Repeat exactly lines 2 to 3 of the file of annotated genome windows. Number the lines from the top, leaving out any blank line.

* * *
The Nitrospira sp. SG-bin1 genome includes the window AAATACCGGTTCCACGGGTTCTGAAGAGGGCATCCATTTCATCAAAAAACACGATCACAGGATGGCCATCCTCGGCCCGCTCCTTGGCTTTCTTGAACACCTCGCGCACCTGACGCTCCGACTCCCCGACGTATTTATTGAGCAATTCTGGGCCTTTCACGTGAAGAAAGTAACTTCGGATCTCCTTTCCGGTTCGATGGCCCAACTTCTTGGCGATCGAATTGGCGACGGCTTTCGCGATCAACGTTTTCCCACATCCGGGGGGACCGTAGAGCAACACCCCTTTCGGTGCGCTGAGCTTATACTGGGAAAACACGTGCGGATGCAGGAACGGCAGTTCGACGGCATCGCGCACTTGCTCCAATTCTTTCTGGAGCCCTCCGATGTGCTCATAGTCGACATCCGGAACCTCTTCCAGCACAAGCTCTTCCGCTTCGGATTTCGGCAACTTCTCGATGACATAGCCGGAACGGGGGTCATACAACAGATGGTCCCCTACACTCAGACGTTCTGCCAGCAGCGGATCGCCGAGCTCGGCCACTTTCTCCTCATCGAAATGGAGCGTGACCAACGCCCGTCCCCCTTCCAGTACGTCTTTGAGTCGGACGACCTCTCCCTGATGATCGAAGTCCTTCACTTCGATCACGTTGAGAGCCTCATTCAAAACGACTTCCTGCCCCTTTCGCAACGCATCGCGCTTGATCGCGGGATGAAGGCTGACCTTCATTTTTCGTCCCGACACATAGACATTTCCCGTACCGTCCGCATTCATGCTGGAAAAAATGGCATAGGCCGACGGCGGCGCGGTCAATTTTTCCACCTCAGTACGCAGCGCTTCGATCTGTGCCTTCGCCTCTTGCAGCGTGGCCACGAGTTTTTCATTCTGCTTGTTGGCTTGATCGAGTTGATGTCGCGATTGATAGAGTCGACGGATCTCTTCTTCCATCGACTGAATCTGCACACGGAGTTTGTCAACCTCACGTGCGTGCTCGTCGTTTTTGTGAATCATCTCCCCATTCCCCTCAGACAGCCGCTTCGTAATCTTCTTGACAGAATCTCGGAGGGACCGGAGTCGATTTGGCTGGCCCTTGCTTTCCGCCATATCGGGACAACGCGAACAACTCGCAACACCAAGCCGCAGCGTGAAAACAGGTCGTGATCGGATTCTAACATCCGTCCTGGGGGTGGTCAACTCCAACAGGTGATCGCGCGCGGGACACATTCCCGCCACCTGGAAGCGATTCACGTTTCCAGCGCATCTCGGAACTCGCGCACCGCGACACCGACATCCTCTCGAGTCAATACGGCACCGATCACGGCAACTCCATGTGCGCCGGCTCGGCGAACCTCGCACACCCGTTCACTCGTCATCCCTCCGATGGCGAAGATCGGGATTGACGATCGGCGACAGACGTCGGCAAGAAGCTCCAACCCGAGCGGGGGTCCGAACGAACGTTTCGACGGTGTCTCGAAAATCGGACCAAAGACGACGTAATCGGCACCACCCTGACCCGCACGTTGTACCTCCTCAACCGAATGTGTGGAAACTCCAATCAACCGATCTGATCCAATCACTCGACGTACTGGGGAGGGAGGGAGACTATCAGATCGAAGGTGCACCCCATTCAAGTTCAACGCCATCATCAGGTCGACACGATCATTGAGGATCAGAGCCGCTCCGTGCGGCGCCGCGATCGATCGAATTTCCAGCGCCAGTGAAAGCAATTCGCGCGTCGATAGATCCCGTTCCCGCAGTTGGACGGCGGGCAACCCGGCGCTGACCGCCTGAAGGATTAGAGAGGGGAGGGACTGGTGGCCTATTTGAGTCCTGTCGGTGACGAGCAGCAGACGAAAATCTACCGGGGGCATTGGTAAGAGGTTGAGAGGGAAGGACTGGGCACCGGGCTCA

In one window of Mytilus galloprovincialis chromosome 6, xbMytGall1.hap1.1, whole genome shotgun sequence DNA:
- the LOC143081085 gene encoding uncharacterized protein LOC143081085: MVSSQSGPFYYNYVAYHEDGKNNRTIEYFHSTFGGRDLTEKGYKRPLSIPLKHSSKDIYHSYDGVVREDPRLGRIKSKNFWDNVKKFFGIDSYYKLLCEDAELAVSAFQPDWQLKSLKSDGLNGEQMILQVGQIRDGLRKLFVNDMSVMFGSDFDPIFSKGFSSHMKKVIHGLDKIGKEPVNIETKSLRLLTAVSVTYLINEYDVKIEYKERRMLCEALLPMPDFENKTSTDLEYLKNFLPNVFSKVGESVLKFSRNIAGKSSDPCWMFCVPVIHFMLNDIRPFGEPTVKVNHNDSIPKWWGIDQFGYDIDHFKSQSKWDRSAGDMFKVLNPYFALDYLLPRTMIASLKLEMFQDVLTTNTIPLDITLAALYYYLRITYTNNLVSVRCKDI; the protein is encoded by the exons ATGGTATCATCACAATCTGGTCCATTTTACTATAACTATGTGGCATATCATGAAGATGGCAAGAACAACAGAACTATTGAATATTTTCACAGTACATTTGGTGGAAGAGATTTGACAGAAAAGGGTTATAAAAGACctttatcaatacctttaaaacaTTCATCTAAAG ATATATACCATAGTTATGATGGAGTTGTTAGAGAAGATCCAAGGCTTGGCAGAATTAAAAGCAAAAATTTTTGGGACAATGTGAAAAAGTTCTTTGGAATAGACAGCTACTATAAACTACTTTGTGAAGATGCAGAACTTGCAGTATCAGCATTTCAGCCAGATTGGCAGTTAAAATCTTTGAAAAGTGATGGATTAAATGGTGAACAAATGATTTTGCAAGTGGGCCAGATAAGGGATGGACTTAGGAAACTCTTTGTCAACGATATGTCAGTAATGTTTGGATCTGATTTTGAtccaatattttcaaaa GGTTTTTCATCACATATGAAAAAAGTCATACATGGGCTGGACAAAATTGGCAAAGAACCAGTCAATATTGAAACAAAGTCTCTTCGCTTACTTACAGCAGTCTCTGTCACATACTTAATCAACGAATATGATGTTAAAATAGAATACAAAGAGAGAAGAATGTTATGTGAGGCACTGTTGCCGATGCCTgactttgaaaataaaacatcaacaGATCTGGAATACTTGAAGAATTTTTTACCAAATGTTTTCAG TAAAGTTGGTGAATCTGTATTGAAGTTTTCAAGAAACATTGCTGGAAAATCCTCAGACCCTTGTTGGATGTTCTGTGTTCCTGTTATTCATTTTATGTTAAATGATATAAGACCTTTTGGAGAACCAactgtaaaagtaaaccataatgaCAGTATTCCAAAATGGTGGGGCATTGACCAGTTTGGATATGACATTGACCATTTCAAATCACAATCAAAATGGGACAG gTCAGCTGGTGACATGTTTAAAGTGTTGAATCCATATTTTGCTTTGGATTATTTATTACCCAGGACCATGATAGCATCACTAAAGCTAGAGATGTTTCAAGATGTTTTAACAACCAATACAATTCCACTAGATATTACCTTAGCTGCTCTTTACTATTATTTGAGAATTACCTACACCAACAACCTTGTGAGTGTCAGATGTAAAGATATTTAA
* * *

In one window of Mytilus galloprovincialis chromosome 6, xbMytGall1.hap1.1, whole genome shotgun sequence DNA:
- the LOC143081085 gene encoding uncharacterized protein LOC143081085: MVSSQSGPFYYNYVAYHEDGKNNRTIEYFHSTFGGRDLTEKGYKRPLSIPLKHSSKDIYHSYDGVVREDPRLGRIKSKNFWDNVKKFFGIDSYYKLLCEDAELAVSAFQPDWQLKSLKSDGLNGEQMILQVGQIRDGLRKLFVNDMSVMFGSDFDPIFSKGFSSHMKKVIHGLDKIGKEPVNIETKSLRLLTAVSVTYLINEYDVKIEYKERRMLCEALLPMPDFENKTSTDLEYLKNFLPNVFSKVGESVLKFSRNIAGKSSDPCWMFCVPVIHFMLNDIRPFGEPTVKVNHNDSIPKWWGIDQFGYDIDHFKSQSKWDRSAGDMFKVLNPYFALDYLLPRTMIASLKLEMFQDVLTTNTIPLDITLAALYYYLRITYTNNLVSVRCKDI; the protein is encoded by the exons ATGGTATCATCACAATCTGGTCCATTTTACTATAACTATGTGGCATATCATGAAGATGGCAAGAACAACAGAACTATTGAATATTTTCACAGTACATTTGGTGGAAGAGATTTGACAGAAAAGGGTTATAAAAGACctttatcaatacctttaaaacaTTCATCTAAAG ATATATACCATAGTTATGATGGAGTTGTTAGAGAAGATCCAAGGCTTGGCAGAATTAAAAGCAAAAATTTTTGGGACAATGTGAAAAAGTTCTTTGGAATAGACAGCTACTATAAACTACTTTGTGAAGATGCAGAACTTGCAGTATCAGCATTTCAGCCAGATTGGCAGTTAAAATCTTTGAAAAGTGATGGATTAAATGGTGAACAAATGATTTTGCAAGTGGGCCAGATAAGGGATGGACTTAGGAAACTCTTTGTCAACGATATGTCAGTAATGTTTGGATCTGATTTTGAtccaatattttcaaaa GGTTTTTCATCACATATGAAAAAAGTCATACATGGGCTGGACAAAATTGGCAAAGAACCAGTCAATATTGAAACAAAGTCTCTTCGCTTACTTACAGCAGTCTCTGTCACATACTTAATCAACGAATATGATGTTAAAATAGAATACAAAGAGAGAAGAATGTTATGTGAGGCACTGTTGCCGATGCCTgactttgaaaataaaacatcaacaGATCTGGAATACTTGAAGAATTTTTTACCAAATGTTTTCAG TAAAGTTGGTGAATCTGTATTGAAGTTTTCAAGAAACATTGCTGGAAAATCCTCAGACCCTTGTTGGATGTTCTGTGTTCCTGTTATTCATTTTATGTTAAATGATATAAGACCTTTTGGAGAACCAactgtaaaagtaaaccataatgaCAGTATTCCAAAATGGTGGGGCATTGACCAGTTTGGATATGACATTGACCATTTCAAATCACAATCAAAATGGGACAG gTCAGCTGGTGACATGTTTAAAGTGTTGAATCCATATTTTGCTTTGGATTATTTATTACCCAGGACCATGATAGCATCACTAAAGCTAGAGATGTTTCAAGATGTTTTAACAACCAATACAATTCCACTAGATATTACCTTAGCTGCTCTTTACTATTATTTGAGAATTACCTACACCAACAACCTTGTGAGTGTCAGATGTAAAGATATTTAA